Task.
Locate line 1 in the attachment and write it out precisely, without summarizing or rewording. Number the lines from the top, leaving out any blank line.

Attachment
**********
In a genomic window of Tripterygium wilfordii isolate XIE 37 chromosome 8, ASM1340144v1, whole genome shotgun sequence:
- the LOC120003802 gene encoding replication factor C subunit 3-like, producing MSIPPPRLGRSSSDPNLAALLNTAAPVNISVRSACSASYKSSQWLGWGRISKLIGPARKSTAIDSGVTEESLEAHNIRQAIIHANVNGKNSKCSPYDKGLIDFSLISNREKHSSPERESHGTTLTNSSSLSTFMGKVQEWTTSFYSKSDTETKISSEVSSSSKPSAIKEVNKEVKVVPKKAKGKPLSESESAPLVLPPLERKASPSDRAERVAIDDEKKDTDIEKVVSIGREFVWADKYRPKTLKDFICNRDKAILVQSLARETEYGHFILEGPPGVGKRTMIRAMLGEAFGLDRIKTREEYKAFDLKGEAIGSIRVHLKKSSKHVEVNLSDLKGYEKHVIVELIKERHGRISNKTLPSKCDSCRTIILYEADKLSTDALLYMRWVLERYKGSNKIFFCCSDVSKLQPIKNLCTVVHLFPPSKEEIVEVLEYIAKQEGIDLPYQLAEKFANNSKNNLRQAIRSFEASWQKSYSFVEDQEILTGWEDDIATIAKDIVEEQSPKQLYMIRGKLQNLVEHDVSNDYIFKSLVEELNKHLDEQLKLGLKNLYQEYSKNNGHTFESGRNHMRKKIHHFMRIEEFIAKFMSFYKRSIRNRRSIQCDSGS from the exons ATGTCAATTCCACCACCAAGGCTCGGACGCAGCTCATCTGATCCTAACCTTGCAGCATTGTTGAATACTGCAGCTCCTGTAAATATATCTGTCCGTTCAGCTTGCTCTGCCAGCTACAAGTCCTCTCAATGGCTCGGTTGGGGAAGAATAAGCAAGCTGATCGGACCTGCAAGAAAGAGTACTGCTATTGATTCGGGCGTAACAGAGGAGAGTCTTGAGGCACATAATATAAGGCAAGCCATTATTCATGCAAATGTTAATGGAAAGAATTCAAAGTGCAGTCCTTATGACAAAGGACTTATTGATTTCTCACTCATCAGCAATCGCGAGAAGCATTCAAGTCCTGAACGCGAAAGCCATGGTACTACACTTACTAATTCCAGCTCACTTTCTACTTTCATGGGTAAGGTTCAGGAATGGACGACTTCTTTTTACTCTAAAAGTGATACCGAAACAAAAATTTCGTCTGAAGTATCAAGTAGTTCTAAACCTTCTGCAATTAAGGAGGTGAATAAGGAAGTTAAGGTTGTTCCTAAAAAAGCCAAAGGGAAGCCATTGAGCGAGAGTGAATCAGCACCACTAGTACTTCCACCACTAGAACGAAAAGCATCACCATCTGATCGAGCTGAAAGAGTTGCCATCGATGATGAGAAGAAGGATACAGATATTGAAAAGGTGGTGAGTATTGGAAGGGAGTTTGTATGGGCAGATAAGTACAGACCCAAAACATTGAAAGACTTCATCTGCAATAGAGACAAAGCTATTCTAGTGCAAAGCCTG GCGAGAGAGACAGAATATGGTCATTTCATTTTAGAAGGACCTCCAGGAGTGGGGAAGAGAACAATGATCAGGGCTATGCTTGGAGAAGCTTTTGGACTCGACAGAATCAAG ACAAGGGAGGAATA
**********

In a genomic window of Tripterygium wilfordii isolate XIE 37 chromosome 8, ASM1340144v1, whole genome shotgun sequence: